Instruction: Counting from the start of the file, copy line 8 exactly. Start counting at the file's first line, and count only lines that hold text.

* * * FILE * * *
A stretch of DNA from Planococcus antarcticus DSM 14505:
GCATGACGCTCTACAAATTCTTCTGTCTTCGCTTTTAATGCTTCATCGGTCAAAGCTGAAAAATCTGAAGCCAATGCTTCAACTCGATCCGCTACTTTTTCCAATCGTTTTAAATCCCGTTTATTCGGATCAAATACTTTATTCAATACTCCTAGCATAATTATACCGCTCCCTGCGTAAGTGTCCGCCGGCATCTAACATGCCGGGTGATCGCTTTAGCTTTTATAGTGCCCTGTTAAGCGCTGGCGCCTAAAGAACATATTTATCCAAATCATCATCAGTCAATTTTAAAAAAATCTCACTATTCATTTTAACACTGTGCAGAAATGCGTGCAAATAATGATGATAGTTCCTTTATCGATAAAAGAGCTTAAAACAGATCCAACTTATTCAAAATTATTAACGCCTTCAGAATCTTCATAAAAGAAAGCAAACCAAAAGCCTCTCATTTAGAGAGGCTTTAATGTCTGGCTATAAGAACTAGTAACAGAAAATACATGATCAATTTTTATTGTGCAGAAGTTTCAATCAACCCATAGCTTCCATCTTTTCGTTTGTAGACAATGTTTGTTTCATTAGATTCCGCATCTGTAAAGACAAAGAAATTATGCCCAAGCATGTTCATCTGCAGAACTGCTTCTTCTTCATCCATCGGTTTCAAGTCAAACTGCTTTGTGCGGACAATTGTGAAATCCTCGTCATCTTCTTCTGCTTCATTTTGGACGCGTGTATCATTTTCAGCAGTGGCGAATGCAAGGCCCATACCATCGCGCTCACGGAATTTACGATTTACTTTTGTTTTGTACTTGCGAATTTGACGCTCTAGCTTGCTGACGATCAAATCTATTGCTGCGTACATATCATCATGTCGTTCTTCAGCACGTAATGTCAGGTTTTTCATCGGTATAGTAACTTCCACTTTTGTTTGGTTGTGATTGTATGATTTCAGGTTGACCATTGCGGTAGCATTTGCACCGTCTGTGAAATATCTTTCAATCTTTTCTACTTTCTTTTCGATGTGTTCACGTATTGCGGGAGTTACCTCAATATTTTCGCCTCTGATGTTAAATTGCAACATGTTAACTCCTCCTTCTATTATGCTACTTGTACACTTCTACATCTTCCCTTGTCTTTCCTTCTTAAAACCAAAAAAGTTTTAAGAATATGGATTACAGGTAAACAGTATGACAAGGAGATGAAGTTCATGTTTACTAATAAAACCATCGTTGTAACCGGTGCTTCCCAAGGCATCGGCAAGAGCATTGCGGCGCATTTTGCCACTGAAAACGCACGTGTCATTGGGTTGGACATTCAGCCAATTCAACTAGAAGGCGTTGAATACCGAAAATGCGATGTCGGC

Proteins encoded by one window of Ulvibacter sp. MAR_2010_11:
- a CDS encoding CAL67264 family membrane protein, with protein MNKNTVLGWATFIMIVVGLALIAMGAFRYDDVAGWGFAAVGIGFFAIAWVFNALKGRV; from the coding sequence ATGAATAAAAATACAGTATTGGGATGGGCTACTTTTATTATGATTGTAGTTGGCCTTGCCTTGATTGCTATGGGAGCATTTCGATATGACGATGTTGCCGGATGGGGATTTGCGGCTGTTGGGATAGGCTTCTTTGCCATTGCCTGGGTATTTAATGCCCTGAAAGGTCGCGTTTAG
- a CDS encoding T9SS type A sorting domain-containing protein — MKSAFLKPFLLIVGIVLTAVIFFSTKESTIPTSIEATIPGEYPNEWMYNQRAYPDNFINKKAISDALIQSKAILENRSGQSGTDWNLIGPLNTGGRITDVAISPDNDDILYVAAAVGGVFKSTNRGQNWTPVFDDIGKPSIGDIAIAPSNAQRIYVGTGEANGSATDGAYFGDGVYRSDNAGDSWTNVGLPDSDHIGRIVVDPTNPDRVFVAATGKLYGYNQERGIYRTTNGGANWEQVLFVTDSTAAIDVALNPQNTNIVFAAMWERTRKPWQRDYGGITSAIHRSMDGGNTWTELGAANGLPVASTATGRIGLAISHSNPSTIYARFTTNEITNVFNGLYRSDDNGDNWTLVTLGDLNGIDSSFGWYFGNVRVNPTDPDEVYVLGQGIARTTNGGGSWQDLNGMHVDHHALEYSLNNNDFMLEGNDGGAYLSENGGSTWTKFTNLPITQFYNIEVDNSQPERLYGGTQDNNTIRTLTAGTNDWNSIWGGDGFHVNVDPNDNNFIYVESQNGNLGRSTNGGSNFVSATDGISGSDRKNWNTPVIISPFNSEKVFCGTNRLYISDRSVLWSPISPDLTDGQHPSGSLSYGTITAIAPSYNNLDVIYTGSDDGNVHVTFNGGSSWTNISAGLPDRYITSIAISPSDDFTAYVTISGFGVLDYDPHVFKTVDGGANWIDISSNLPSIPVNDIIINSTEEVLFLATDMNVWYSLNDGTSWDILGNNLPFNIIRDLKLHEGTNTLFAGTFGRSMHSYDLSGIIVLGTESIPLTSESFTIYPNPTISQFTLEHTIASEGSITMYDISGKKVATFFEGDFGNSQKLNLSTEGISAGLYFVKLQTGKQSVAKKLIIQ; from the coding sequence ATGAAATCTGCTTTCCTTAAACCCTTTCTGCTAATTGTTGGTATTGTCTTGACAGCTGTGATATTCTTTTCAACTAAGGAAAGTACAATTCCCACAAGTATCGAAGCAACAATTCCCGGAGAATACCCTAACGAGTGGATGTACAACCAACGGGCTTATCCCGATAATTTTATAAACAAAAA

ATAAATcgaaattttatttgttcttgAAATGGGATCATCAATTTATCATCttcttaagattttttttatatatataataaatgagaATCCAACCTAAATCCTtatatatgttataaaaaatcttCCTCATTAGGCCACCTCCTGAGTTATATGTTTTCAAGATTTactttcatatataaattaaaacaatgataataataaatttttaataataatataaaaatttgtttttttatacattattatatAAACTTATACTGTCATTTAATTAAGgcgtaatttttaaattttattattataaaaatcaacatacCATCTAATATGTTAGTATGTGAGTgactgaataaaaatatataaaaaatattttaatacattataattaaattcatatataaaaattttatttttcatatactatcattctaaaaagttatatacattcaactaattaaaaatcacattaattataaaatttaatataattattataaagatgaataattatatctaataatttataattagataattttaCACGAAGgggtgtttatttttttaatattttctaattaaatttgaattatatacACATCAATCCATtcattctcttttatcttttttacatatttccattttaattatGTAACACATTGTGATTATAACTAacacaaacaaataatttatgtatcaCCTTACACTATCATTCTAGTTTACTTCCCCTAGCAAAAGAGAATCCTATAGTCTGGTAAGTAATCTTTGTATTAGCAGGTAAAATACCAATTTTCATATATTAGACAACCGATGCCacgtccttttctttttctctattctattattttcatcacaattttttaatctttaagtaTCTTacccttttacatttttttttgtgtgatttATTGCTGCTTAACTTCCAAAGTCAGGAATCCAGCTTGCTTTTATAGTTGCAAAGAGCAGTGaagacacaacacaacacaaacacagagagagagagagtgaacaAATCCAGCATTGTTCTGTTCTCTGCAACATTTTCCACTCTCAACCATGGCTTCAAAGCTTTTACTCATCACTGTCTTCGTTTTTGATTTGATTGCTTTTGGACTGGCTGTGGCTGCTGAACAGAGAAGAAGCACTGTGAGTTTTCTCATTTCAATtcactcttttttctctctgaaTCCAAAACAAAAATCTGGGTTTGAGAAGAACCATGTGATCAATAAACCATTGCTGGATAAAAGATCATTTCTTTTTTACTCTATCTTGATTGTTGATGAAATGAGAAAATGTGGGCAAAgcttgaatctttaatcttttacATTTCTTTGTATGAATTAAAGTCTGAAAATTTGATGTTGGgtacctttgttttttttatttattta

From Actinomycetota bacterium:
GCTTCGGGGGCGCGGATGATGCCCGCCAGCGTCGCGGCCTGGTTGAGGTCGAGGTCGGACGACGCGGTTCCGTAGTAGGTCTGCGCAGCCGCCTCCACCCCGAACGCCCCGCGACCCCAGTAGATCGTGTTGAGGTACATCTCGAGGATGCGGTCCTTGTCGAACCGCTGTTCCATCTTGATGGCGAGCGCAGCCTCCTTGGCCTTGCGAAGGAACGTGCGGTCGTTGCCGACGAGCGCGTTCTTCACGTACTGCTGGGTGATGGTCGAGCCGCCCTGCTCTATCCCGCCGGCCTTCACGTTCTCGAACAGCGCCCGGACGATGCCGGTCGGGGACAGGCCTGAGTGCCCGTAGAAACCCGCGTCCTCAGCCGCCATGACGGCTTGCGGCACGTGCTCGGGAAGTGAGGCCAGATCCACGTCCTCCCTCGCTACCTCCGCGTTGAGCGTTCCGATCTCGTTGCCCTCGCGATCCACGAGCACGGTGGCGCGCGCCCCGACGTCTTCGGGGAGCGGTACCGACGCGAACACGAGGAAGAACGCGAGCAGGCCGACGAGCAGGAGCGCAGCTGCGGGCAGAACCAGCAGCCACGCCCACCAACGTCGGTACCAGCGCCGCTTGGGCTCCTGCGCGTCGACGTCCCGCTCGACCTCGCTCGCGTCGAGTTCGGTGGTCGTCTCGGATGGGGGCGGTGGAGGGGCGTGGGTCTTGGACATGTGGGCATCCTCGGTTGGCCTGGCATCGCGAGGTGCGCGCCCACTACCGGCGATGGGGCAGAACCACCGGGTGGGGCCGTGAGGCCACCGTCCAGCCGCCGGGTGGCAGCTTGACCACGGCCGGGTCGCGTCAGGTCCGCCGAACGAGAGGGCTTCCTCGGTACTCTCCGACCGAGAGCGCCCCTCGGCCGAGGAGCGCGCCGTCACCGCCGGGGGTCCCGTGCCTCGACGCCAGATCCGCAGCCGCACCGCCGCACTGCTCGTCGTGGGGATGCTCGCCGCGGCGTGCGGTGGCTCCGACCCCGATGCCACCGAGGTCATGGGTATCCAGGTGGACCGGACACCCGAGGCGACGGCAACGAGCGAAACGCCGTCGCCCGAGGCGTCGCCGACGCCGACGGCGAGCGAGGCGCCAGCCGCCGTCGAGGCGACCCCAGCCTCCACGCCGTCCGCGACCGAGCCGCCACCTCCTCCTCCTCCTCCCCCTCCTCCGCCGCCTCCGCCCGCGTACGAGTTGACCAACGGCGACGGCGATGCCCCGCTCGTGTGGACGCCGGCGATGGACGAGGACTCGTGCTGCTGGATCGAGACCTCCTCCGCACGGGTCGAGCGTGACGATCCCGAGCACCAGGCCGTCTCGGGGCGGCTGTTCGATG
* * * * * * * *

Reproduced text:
GCTTCGGGGGCGCGGATGATGCCCGCCAGCGTCGCGGCCTGGTTGAGGTCGAGGTCGGACGACGCGGTTCCGTAGTAGGTCTGCGCAGCCGCCTCCACCCCGAACGCCCCGCGACCCCAGTAGATCGTGTTGAGGTACATCTCGAGGATGCGGTCCTTGTCGAACCGCTGTTCCATCTTGATGGCGAGCGCAGCCTCCTTGGCCTTGCGAAGGAACGTGCGGTCGTTGCCGACGAGCGCGTTCTTCACGTACTGCTGGGTGATGGTCGAGCCGCCCTGCTCTATCCCGCCGGCCTTCACGTTCTCGAACAGCGCCCGGACGATGCCGGTCGGGGACAGGCCTGAGTGCCCGTAGAAACCCGCGTCCTCAGCCGCCATGACGGCTTGCGGCACGTGCTCGGGAAGTGAGGCCAGATCCACGTCCTCCCTCGCTACCTCCGCGTTGAGCGTTCCGATCTCGTTGCCCTCGCGATCCACGAGCACGGTGGCGCGCGCCCCGACGTCTTCGGGGAGCGGTACCGACGCGAACACGAGGAAGAACGCGAGCAGGCCGACGAGCAGGAGCGCAGCTGCGGGCAGAACCAGCAGCCACGCCCACCAACGTCGGTACCAGCGCCGCTTGGGCTCCTGCGCGTCGACGTCCCGCTCGACCTCGCTCGCGTCGAGTTCGGTGGTCGTCTCGGATGGGGGCGGTGGAGGGGCGTGGGTCTTGGACATGTGGGCATCCTCGGTTGGCCTGGCATCGCGAGGTGCGCGCCCACTACCGGCGATGGGGCAGAACCACCGGGTGGGGCCGTGAGGCCACCGTCCAGCCGCCGGGTGGCAGCTTGACCACGGCCGGGTCGCGTCAGGTCCGCCGAACGAGAGGGCTTCCTCGGTACTCTCCGACCGAGAGCGCCCCTCGGCCGAGGAGCGCGCCGTCACCGCCGGGGGTCCCGTGCCTCGACGCCAGATCCGCAGCCGCACCGCCGCACTGCTCGTCGTGGGGATGCTCGCCGCGGCGTGCGGTGGCTCCGACCCCGATGCCACCGAGGTCATGGGTATCCAGGTGGACCGGACACCCGAGGCGACGGCAACGAGCGAAACGCCGTCGCCCGAGGCGTCGCCGACGCCGACGGCGAGCGAGGCGCCAGCCGCCGTCGAGGCGACCCCAGCCTCCACGCCGTCCGCGACCGAGCCGCCACCTCCTCCTCCTCCTCCCCCTCCTCCGCCGCCTCCGCCCGCGTACGAGTTGACCAACGGCGACGGCGATGCCCCGCTCGTGTGGACGCCGGCGATGGACGAGGACTCGTGCTGCTGGATCGAGACCTCCTCCGCACGGGTCGAGCGTGACGATCCCGAGCACCAGGCCGTCTCGGGGCGGCTGTTCGATG